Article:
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Digital Library for the Decorative Arts and Material Culture

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The mirror of the graces; or, the English lady's costume: combining and harmonizing taste and judgment, elegance and grace, modesty, simplicity and economy, with fashion in dress; and adapting the various articles of female embellishments to different ages, forms, and complexions; to the seasons of the year, rank, and situation in life: with useful advice on female accomplishments, politeness, and manners; the cultivation of the mind and the disposition and carriage of the body: offering also the most efficacious means of preserving beauty, health, and loveliness. The whole according with the general principles of nature and rules of propriety
(1811)

On the female form,   pp. 26-41


Page 26


ON THE FEMALE FORM.
To preserve the health of the human form is
the first object of consideration. With its
health, we necessarily maintain its symmetry
and improve its beauty.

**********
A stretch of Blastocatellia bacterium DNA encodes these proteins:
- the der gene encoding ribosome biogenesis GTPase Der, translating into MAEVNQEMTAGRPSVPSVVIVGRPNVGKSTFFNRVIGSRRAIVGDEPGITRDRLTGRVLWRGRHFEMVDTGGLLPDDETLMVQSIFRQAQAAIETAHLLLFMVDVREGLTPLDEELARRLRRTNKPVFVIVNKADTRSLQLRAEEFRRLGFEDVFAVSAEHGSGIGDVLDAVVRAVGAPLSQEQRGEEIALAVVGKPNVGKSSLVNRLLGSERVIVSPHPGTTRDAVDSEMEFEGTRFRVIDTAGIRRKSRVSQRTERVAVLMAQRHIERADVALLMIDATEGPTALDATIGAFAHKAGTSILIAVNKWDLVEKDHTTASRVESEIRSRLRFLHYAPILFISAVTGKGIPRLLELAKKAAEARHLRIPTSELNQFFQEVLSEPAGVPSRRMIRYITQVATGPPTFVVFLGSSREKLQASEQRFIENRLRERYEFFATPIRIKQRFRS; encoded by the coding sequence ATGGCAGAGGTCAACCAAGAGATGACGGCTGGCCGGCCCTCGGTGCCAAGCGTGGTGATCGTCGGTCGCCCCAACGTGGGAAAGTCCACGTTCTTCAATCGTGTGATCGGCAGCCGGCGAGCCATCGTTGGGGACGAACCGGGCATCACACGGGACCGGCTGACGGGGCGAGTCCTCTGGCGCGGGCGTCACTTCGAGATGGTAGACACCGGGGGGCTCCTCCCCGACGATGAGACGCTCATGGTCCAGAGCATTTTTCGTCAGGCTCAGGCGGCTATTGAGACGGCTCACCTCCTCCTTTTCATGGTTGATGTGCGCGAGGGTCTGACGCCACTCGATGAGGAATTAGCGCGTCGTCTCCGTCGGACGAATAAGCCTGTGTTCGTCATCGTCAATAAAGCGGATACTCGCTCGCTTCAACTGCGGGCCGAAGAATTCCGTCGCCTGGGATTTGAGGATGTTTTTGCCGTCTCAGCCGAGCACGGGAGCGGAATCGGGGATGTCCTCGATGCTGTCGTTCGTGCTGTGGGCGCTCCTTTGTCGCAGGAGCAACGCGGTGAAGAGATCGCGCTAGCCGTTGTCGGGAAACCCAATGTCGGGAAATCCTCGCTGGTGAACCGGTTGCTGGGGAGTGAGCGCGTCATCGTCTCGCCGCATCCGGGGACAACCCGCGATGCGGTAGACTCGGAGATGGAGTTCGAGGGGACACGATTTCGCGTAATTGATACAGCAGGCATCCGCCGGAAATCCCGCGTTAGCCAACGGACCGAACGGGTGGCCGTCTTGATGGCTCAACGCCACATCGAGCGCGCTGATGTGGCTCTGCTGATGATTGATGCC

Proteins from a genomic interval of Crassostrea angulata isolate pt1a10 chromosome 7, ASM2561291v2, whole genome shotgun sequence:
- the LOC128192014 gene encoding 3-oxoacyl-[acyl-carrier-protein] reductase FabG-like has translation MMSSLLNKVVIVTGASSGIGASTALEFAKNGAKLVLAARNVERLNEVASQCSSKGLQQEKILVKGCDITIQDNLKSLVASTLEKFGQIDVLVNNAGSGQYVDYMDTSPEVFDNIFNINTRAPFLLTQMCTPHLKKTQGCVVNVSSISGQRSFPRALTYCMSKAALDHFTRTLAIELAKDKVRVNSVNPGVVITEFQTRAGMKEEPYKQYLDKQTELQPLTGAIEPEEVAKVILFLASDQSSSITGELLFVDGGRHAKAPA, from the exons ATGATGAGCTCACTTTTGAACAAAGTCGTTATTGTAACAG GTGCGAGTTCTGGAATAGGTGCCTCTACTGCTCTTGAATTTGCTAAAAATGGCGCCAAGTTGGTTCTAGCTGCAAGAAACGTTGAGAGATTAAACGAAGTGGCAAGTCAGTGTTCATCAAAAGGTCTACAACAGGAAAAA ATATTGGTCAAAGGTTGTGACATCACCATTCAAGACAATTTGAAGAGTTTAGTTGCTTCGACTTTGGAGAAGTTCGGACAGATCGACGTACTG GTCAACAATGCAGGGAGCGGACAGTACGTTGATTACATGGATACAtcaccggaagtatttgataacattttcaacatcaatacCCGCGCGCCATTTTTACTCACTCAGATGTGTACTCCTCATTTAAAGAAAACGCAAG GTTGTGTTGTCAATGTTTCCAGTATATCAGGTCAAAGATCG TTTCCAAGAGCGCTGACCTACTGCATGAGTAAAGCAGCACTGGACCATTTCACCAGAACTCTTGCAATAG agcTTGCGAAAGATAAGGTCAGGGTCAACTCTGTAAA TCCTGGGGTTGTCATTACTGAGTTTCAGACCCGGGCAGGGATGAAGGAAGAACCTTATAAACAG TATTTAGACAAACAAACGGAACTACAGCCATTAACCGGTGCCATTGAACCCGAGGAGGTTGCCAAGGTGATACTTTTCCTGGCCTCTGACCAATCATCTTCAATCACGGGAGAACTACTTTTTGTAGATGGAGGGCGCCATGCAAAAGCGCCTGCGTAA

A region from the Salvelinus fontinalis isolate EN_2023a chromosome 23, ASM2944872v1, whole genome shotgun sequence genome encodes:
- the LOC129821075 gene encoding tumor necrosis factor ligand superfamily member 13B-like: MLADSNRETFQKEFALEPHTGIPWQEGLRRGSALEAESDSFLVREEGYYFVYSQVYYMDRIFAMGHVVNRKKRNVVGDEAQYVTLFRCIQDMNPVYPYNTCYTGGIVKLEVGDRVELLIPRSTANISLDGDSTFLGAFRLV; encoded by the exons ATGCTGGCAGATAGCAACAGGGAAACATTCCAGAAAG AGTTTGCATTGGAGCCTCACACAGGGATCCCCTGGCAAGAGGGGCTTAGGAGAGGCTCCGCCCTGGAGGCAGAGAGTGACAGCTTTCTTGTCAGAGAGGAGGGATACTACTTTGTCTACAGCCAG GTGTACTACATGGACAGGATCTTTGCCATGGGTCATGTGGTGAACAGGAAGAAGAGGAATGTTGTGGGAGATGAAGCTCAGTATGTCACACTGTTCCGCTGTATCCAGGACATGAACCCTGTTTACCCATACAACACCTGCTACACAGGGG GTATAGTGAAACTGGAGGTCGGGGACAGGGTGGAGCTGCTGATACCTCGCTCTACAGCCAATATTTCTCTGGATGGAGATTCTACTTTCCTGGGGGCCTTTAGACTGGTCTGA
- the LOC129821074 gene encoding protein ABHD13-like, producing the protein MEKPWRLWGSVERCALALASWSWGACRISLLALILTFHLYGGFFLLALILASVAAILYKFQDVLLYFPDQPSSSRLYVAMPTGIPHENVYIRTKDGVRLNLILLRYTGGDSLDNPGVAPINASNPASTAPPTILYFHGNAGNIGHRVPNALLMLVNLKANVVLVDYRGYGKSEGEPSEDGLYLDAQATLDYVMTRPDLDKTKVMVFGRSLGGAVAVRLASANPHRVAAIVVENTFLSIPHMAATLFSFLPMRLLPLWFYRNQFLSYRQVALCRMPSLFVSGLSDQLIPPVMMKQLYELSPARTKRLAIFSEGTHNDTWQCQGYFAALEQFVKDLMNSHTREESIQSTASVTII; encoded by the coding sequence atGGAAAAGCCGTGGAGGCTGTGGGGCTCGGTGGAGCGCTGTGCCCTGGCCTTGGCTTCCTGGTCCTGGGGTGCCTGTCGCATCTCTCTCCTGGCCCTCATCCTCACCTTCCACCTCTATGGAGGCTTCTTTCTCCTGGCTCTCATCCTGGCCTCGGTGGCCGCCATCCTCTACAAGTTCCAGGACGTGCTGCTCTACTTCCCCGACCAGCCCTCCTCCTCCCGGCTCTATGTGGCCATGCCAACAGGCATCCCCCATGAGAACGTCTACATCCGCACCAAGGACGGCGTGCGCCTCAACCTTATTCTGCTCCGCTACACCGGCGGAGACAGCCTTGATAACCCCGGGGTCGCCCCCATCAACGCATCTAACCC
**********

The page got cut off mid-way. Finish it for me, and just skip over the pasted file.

The foundation of a just proportion in all
its pinrts must be laid in infancy. A light
dress, which gives freedom to the functions of
life and action, is the best adapted to permit
unobstructed growths; for thence the young
fibres, uninterrupted by obstacles of art, will
shoot harmoniously into the form which na-
ture drew. The garb of childhood should in
all respects be easy ; not to impede its move-
ments by ligatures on the chest, the loins, the
legs, or the arms. By this liberty, we shall see
the muscles of the limbs gradually assume the
fine swell and insertion which only unconstrain-
ed exercise can produce : the shape will sway
gracefully on the firmily poised waist; the
chest will rise in noble and healthy expanse;
and the human figure will start forward at the


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